Wells Fargo Customer Data on Stolen Computers

Wells Fargo customers' names, addresses, Social Security numbers and account numbers are accessible on four computers stolen recently from a vendor.

Wells Fargo officials would not say how many mortgage and student-loan customers were affected, but they did say that no passwords or personal identification numbers were in the database, the Associated Press reported. The customers were warned to file security alerts with the three major credit bureaus.

"There is no indication that the stolen information has been misused," said Wells Fargo spokeswoman Janis Smith. The theft is the third in about a year in which computers containing personal data were taken. The bank is unaware of misuse from the previous two thefts.

The computers were stolen from Regulus Integrated Solutions LLC, which prints loan statements from its Atlanta office. The bank notified its customers by mail last week and offered a free year of its credit-monitoring service. The services usually costs $12.99 a month. Wells Fargo also offered a toll-free number for customers to call with questions: (800) 687-5120.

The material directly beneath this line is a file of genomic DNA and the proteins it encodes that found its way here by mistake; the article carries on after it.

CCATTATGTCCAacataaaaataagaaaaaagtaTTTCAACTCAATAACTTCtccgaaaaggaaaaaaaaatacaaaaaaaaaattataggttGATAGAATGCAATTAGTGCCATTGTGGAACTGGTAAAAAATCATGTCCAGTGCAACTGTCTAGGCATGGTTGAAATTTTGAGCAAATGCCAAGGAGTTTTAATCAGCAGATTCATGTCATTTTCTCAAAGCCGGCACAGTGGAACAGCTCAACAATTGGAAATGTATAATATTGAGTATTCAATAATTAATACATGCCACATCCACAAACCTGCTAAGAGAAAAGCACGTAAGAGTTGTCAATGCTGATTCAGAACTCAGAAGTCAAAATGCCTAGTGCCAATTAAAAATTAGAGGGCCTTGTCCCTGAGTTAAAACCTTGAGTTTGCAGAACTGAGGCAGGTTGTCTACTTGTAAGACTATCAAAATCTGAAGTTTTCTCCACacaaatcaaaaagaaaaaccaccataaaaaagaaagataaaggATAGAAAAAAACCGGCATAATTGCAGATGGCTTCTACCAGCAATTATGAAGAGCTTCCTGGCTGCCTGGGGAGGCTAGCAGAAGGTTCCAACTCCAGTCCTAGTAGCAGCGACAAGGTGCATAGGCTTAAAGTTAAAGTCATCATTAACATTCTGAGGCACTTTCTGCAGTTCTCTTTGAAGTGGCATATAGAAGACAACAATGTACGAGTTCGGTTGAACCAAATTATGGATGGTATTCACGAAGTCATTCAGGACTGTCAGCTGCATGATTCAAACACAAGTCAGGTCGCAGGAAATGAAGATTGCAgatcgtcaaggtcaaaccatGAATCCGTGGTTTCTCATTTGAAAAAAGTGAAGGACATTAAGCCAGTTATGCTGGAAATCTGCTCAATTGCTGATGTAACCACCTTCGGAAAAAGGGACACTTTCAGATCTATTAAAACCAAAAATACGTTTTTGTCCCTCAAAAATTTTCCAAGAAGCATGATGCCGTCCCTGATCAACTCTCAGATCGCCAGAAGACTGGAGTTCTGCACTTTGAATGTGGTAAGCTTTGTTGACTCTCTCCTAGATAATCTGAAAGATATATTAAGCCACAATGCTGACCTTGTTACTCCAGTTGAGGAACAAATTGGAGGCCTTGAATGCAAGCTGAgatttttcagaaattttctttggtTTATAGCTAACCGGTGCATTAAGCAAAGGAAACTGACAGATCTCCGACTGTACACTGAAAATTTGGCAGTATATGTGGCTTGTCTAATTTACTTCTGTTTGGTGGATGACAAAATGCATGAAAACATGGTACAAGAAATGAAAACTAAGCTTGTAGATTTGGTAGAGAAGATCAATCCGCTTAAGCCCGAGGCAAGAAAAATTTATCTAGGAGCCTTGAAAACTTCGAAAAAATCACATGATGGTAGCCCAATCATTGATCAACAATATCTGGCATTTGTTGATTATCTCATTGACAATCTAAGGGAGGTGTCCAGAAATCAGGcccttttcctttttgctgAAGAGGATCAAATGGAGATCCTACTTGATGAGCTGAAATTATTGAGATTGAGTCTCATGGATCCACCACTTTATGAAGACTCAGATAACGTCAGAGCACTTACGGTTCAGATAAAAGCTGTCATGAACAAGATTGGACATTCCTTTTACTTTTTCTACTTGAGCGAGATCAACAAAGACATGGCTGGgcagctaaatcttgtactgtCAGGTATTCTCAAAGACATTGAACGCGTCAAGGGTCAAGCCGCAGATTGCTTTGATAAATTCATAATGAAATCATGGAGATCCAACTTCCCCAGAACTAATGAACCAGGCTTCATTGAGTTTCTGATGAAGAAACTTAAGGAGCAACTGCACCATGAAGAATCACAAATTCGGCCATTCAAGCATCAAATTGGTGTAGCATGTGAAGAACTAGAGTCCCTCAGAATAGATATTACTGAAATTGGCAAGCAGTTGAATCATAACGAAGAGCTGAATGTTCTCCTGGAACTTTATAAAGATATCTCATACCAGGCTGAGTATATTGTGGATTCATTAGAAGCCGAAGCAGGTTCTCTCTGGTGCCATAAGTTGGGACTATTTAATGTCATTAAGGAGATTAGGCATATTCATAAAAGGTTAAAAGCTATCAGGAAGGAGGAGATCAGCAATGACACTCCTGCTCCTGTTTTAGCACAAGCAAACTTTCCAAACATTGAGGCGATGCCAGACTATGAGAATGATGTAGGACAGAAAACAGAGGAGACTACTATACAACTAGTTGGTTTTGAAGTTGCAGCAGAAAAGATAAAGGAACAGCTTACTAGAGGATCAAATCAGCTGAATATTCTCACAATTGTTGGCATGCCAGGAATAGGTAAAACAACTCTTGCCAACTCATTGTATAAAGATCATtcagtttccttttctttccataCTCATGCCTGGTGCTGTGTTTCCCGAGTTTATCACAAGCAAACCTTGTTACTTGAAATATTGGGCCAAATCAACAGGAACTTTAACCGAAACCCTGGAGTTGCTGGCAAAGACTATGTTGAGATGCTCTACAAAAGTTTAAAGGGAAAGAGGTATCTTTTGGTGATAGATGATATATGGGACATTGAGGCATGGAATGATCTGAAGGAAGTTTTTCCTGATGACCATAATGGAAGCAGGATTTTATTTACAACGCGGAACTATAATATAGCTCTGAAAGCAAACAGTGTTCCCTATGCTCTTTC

The Herald of Bergen County, N.J., reported that in November 2003, thieves burglarized the office of an outside consultant for the bank, stealing computers with customer information. One person was arrested after the company offered a $100,000 reward, according to Reuters news service.

In February, another laptop was stolen when a Midwestern Wells Fargo employee left the keys in a car ignition while stopping at a gas station, according to the San Francisco Chronicle.

Identity theft is a growing problem. When an individual's information is stolen and then used to open credit accounts, it may take years for the person to fix the problems. The Federal Trade Commission recently estimated that 37.3 million people have been victimized by identity theft in the last five years.

"Certainly Wells Fargo regrets that this situation occurred, and we know it can cause some anxiety for customers, and we apologize for that," said Wells Fargo spokesman Kevin Waetke.

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